The killing of vampires is another aspect of the vampire myth which has strong Freudian imagery. The use of knives, as used to kill Dracula – “Jonathan’s great knife… plunged into the heart” (Stoker, 1897) – or the more popular stake, are obvious phallic symbols. These pointed phallic symbols are, in Freudian terms, images of power which are used in the sexually aggressive image of penetrating the vampire in order to overpower and ultimately defeat. The superiority with which vampires are presented to us through the myth – for example their eternal life and the fact that humans are ultimately their sustenance and therefore inferiors – makes the slaying of vampires by humans recall the strong Oedipal image of the inferior son killing the father.

Similarly, the mythical depiction of defensive effects of religious icons, such as crucifixes and holy water, can be viewed as psychologically significant. In terms of psychodynamic analysis, the religious devices used to suppress the vampire (a representation of the sexual and aggressive nature of the id), could be a psychological representation of how religion is used in life in order to help suppress the sexual and aggressive demands of one’s own id. The religious guidelines, if followed, would be forced upon the id by the ego and superego, repressing these aggressive and sexual unconscious desires.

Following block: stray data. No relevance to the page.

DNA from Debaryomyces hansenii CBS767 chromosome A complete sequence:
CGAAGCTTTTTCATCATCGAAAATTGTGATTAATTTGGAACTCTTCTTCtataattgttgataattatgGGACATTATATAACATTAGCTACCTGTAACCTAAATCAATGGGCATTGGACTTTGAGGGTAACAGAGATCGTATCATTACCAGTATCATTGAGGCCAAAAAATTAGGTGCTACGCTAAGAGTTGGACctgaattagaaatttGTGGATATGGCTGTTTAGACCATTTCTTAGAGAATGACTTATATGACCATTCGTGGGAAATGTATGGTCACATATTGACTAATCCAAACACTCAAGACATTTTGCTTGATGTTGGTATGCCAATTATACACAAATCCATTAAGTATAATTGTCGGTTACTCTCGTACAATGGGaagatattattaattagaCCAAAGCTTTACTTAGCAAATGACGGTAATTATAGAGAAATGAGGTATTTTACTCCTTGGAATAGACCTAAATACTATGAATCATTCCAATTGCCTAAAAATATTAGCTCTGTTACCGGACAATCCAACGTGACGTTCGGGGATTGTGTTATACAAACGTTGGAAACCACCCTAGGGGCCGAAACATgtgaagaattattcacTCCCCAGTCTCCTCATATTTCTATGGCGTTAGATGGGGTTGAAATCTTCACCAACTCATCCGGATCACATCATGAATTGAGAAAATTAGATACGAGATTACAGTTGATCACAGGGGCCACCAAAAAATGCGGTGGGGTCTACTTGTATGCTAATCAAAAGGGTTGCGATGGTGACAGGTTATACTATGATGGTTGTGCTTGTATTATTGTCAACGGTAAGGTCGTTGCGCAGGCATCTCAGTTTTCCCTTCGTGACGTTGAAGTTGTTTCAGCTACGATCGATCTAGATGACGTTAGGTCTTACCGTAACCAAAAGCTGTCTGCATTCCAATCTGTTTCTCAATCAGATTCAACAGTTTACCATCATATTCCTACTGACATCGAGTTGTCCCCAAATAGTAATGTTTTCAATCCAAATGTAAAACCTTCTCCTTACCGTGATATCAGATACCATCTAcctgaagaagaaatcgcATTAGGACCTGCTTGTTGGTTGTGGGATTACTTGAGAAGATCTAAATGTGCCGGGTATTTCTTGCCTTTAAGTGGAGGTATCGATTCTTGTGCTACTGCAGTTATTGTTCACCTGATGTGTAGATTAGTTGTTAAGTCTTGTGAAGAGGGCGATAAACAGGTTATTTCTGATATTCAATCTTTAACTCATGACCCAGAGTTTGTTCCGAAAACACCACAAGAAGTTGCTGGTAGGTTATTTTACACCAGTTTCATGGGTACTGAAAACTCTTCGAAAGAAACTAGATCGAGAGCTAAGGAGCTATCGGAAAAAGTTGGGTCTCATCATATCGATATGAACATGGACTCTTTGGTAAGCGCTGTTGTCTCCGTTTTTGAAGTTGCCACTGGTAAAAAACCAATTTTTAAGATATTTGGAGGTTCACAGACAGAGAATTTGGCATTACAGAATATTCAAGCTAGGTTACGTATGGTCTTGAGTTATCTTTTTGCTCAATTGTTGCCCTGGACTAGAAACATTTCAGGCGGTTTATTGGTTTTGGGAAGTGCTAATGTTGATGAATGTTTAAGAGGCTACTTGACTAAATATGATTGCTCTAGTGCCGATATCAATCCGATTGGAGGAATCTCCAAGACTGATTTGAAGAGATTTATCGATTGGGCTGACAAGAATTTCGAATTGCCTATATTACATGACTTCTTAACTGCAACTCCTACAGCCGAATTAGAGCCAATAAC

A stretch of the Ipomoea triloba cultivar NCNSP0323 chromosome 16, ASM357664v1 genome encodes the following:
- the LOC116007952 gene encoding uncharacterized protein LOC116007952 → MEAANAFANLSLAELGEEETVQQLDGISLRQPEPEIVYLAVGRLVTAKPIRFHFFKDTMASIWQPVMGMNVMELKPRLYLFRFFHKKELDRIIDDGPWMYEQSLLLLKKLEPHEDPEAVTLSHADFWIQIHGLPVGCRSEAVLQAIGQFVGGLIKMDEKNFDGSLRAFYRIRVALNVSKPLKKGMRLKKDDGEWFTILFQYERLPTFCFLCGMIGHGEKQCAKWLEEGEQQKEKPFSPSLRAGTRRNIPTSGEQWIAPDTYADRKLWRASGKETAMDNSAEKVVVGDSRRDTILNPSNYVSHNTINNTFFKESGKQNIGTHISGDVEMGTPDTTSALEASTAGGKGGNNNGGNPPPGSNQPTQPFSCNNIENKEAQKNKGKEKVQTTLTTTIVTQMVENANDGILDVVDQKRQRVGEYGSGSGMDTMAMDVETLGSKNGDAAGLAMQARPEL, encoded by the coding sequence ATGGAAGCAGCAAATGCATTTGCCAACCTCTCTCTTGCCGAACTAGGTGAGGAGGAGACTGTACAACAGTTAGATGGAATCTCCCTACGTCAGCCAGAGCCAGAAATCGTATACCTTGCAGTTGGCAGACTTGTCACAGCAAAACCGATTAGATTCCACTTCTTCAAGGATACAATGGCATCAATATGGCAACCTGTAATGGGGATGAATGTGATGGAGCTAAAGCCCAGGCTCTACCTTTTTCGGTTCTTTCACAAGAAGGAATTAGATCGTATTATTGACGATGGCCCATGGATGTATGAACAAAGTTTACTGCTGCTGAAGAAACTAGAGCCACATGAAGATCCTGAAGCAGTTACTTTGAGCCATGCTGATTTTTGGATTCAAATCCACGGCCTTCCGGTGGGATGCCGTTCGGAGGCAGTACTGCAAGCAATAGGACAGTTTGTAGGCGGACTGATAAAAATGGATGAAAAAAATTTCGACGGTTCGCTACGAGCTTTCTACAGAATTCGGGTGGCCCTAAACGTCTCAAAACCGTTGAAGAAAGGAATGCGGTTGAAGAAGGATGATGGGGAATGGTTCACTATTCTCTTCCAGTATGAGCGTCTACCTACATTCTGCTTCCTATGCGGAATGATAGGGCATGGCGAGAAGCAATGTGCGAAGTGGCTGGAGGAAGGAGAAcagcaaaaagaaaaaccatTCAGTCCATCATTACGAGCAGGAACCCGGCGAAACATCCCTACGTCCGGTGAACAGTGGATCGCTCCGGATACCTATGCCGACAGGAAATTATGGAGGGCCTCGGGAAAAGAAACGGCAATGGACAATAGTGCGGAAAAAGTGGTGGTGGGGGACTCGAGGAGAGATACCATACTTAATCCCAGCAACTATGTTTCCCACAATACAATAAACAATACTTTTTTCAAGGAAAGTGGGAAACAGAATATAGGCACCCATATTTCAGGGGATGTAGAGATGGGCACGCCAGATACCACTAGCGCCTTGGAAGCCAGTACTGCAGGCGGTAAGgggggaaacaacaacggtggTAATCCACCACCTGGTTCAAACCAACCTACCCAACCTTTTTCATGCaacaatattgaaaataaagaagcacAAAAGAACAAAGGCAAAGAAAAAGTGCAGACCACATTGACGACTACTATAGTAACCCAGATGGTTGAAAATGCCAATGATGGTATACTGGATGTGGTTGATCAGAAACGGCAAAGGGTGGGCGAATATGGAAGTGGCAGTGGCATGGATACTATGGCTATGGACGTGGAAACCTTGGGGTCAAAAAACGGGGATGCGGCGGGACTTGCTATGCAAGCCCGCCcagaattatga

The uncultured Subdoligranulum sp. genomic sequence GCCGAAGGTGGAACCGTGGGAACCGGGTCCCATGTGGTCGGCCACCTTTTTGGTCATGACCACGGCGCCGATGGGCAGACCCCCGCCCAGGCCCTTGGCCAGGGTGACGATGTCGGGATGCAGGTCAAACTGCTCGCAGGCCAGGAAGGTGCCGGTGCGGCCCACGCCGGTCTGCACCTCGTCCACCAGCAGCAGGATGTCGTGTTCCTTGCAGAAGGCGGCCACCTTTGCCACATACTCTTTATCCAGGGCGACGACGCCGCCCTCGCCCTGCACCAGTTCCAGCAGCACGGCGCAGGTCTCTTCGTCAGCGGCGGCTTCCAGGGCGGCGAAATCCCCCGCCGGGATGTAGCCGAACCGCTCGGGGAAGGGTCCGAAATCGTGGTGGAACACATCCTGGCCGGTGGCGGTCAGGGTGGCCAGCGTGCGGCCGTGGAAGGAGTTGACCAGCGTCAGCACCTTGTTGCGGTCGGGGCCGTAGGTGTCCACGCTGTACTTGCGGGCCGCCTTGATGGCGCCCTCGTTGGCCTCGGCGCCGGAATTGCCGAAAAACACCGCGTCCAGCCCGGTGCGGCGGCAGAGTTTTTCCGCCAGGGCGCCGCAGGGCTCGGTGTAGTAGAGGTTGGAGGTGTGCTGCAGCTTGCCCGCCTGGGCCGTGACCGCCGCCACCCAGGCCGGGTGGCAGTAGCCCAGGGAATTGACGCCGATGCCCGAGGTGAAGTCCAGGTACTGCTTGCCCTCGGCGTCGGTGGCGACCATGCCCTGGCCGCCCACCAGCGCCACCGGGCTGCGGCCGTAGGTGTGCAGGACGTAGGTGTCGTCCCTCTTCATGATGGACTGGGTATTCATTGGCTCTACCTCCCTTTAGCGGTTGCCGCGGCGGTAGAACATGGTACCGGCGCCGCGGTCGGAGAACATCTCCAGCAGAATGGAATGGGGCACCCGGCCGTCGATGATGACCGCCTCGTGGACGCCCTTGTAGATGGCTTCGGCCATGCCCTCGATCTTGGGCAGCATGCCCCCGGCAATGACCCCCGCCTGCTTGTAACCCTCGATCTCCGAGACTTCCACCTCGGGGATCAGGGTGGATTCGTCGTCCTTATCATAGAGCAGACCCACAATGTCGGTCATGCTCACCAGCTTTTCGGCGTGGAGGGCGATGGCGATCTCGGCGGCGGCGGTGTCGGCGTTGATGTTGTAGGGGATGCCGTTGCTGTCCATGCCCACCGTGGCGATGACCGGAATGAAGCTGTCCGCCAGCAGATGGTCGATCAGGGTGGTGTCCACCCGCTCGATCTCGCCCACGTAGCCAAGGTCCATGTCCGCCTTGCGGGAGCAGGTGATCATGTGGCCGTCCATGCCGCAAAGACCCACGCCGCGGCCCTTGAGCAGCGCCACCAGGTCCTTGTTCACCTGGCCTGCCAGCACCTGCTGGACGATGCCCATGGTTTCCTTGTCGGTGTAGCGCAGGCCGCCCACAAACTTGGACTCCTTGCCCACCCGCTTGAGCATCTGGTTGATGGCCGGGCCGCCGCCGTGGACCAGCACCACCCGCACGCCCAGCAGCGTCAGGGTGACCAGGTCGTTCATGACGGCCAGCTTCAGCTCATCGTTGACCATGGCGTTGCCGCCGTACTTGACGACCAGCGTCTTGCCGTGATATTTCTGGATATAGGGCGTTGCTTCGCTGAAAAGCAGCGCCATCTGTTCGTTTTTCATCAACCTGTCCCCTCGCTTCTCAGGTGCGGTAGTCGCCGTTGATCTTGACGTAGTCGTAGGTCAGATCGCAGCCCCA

An element of the vampire myth which appears in Bran Stoker’s ‘Dracula’ is that “he may not enter anywhere at the first, unless there be some one of the household who bid him to come” (Stoker, 1897). So, whilst at home, one is perfectly safe from vampires, unless tricked into inviting them in. From a Freudian perspective this supports the idea of the vampire myth being a form of wish fulfilment and that the emotions of vampirism lie dormant in our unconscious. Through this factor of the myth, one is technically free from vampirism unless one chooses otherwise, strongly supporting the psychodynamic approach to the vampire myth.

One modern literary adaptation of the vampire myth, ‘Twilight’ by Stephanie Mayer, uses social and religious imagery within the story. The story entails a vampire resisting against the natural demands of the id, for the love of a human. This adaptation of the vampire myth, whilst being a metaphor for chastity, focuses on the power of the ego over the id during personality conflict, which is ultimately ignored by most variations of the vampire myth which only focus upon what lies dormant in the unconscious desires of the id.